Charlotte’s Airbnb market has doubled in the past year

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Charlotte’s Airbnb market is booming.

The number of Airbnb guests staying in Charlotte has more than doubled over the past year — to nearly 12,000 people as of April, the last month for which data was available.

Guest arrivals to entire-residence Airbnb rentals, via Airdna.co.

Guest arrivals to single room Airbnb rentals, via Airdna.co.

Supply is increasing to meet that demand.

The total number of active listings in Charlotte has doubled as well, to more than 1,600 in April.

 

Airbnb listings rentals in April, via Airdna.co.

The rapid increase in bookings has pushed down the average rental rate that hosts receive, but not by a ton.

The yellow bars are average rental rate. The purple line indicates number of bookings. Data from Airdna.co

All of this is according to data from Airdna.co, the top data company tracking Airbnb rentals.

[Agenda story: How much money can you make on Airbnb in Charlotte?]

Where are they coming from?

It appears that the majority of Airbnb travelers staying in Charlotte are coming from North Carolina — with in-town guests making up the largest percentage. The staycation market is real.

This matches up with overall hospitality industry data. The majority of hotel room stays are also from in-state travelers.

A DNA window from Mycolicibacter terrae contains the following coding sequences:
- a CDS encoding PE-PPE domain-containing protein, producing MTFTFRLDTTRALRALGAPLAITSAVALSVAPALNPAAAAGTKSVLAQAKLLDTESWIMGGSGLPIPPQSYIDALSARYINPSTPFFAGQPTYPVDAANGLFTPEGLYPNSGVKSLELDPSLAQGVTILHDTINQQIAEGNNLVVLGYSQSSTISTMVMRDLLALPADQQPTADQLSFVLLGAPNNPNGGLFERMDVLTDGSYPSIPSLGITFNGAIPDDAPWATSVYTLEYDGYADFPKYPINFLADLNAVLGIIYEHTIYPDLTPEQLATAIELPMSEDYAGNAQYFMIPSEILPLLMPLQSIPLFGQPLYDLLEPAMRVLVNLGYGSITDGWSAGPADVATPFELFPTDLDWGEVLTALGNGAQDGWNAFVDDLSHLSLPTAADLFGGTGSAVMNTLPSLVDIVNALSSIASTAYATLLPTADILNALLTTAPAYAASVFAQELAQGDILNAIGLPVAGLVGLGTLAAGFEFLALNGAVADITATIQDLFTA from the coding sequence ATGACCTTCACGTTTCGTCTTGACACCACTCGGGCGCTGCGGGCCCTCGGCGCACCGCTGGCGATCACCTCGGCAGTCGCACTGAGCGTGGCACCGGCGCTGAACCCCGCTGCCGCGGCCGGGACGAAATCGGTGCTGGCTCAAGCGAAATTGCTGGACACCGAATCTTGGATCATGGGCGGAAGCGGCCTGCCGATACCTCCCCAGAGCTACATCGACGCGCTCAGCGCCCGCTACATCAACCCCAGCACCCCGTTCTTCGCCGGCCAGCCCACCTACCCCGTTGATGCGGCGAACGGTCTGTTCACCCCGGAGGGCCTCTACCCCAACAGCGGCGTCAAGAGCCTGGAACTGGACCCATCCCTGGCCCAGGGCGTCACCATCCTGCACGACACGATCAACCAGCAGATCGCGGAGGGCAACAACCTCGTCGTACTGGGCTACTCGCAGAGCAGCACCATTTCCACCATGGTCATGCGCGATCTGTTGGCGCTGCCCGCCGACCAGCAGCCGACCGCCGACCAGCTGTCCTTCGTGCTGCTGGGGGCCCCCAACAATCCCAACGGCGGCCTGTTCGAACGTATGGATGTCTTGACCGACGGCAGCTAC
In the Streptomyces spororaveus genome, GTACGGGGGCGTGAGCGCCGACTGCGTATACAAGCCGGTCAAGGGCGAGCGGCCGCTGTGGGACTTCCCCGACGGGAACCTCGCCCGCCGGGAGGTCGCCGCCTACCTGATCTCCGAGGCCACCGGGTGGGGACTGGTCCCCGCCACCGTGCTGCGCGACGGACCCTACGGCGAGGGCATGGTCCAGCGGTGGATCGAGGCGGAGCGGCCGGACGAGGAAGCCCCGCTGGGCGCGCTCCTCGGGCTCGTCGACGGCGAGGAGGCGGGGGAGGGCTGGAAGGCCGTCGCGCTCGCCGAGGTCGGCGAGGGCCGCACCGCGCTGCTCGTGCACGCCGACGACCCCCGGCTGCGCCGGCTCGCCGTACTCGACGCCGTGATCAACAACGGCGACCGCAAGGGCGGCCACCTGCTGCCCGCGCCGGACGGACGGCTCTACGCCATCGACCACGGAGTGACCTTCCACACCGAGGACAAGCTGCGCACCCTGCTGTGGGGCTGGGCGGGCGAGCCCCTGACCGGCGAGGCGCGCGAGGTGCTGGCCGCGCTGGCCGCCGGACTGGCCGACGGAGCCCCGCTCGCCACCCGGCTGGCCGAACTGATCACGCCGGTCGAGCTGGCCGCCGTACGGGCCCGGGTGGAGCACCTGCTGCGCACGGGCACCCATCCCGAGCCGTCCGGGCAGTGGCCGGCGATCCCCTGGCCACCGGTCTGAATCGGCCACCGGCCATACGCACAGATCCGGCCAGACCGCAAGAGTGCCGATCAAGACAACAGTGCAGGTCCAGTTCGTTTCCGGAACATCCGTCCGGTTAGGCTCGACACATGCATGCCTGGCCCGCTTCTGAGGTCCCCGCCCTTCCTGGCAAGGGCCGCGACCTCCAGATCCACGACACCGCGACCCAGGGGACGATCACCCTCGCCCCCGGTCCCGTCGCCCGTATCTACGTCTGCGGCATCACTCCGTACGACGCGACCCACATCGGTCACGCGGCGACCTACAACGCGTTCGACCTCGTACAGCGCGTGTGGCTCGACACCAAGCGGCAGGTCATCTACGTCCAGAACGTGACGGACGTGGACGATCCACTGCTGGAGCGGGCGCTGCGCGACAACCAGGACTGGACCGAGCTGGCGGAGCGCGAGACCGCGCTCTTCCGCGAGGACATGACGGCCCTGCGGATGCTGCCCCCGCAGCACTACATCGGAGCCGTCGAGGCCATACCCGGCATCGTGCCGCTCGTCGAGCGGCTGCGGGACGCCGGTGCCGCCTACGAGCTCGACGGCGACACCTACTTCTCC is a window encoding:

Charlotte Airbnbs also host a good number of travelers from Raleigh, and New York — presumably here on business.

Travelers in the past year. Data from Airdna.co

Airbnb travel still makes up a fraction of the overall $1 billion hospitality market in Charlotte.

The region’s hotels book around 10 million rooms each year, according to the Charlotte Regional Visitors Authority.

Across North Carolina, only 2 percent of overnight stays occurred in “shared economy” lodgings, including Airbnb, according to the state’s tourism bureau.

If this exponential growth increases, however, expect more pressure on the city to regulate Airbnb from the powerful hospitality industry.

In the meantime, though — it’s a good time to be an Airbnb traveler or host.

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Andrew Dunn
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Editor-in-Chief